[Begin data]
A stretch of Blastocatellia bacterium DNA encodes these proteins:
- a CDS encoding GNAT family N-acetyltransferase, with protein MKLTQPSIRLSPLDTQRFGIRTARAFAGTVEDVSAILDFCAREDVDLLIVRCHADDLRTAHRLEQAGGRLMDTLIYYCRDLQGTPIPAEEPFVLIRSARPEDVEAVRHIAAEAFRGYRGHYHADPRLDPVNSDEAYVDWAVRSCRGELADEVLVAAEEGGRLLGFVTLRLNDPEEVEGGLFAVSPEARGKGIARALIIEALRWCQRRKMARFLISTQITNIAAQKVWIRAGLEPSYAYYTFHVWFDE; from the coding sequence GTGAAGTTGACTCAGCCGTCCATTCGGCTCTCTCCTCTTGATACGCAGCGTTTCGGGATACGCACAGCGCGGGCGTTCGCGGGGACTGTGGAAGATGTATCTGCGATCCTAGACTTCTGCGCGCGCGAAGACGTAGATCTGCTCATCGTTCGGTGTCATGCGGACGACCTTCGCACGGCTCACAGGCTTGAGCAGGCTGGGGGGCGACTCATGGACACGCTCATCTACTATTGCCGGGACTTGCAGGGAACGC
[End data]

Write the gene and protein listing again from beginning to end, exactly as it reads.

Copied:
A stretch of Blastocatellia bacterium DNA encodes these proteins:
- a CDS encoding GNAT family N-acetyltransferase, with protein MKLTQPSIRLSPLDTQRFGIRTARAFAGTVEDVSAILDFCAREDVDLLIVRCHADDLRTAHRLEQAGGRLMDTLIYYCRDLQGTPIPAEEPFVLIRSARPEDVEAVRHIAAEAFRGYRGHYHADPRLDPVNSDEAYVDWAVRSCRGELADEVLVAAEEGGRLLGFVTLRLNDPEEVEGGLFAVSPEARGKGIARALIIEALRWCQRRKMARFLISTQITNIAAQKVWIRAGLEPSYAYYTFHVWFDE; from the coding sequence GTGAAGTTGACTCAGCCGTCCATTCGGCTCTCTCCTCTTGATACGCAGCGTTTCGGGATACGCACAGCGCGGGCGTTCGCGGGGACTGTGGAAGATGTATCTGCGATCCTAGACTTCTGCGCGCGCGAAGACGTAGATCTGCTCATCGTTCGGTGTCATGCGGACGACCTTCGCACGGCTCACAGGCTTGAGCAGGCTGGGGGGCGACTCATGGACACGCTCATCTACTATTGCCGGGACTTGCAGGGAACGC